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Re: Lowest pinnae length as ID clincher

  • Subject: Re: [ferns] Lowest pinnae length as ID clincher
  • From: "Judith I Jones" judith@fancyfronds.com
  • Date: Mon, 23 May 2005 16:14:14 -0700

Hello Larry,
    You did not respond to my previous e-mail regarding books that would be
helpful for identification so I hesitate to explain this but here goes.
    In the case of many dryopteris species it is the lowemost pinnule next
to the rachis or center stem, referred to as basiscopic, is often used in
the key and to help identify certain species.  It may be smaller than the
adjacent basiscopic pinnule or larger.  The uppermost one would be referred
to as the acroscopic
    Since botanists refer to the fact that Polystichums have an enlarged
acroscopic pinnule next to the rachis, the polystichum thumb, and that helps
beginners determine a polsytichum from a dryopteris when spores are not
present it seems likely that there are very few dryopteris with enlarged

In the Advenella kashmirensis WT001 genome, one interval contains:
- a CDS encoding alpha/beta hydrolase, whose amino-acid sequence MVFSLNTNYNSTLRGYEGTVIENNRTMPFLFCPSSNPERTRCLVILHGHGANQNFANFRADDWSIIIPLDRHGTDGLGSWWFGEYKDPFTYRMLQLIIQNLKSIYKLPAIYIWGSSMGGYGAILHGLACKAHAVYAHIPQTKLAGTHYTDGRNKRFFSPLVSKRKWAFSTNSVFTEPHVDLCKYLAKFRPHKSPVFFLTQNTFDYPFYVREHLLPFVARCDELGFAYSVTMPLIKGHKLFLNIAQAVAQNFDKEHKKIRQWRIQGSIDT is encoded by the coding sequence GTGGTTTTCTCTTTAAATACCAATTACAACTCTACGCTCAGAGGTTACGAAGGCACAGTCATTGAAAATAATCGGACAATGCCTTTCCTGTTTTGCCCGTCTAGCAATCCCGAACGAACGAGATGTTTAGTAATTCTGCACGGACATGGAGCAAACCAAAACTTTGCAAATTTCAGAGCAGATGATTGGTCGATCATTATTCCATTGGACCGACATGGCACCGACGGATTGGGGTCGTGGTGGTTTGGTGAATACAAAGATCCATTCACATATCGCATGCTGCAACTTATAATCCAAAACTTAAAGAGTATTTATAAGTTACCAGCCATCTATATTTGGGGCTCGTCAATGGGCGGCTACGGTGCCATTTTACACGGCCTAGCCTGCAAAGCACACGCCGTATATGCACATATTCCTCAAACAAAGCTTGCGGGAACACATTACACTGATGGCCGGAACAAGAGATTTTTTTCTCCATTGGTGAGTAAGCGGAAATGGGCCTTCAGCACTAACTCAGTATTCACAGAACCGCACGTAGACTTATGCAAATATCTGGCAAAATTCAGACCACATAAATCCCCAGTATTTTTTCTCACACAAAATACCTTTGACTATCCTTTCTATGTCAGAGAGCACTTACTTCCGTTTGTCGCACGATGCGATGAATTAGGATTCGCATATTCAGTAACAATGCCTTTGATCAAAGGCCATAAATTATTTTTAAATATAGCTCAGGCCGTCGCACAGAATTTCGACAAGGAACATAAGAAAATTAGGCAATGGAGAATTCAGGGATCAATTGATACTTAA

acroscopic pinnules next to the rachis.
    Both dilatata and expansa (aemula does too but is quite rare) have
enlarged basiscopic pinnules nest to the rachis.  However expansa, at least
in its Northwestern form, is much more delicately dissected and of thiner
texture than sporling dilatata.
    "The Luustrated Fiel Guide to FErns and Allied Plants of the British
Isles" by Clive Jermy and Joesphine Camus has a very easy to use key that
might be helpful in your rambles through the countryside.
Judith I. Jones,
Gold Bar, WA, US
----- Original Message -----
From: "Larry Shone" <greenlarry@ntlworld.com>
To: <ferns@hort.net>
Sent: Monday, May 23, 2005 10:43 AM
Subject: [ferns] Lowest pinnae length as ID clincher

> I have been told when Identifying to possible dryopteris species that the
> lowest upper pinnae is longer than the one below it, is this what is
> http://img.photobucket.com/albums/v11/Dawnrider/pinnae.jpg
> ---------------------------------------------------------------------
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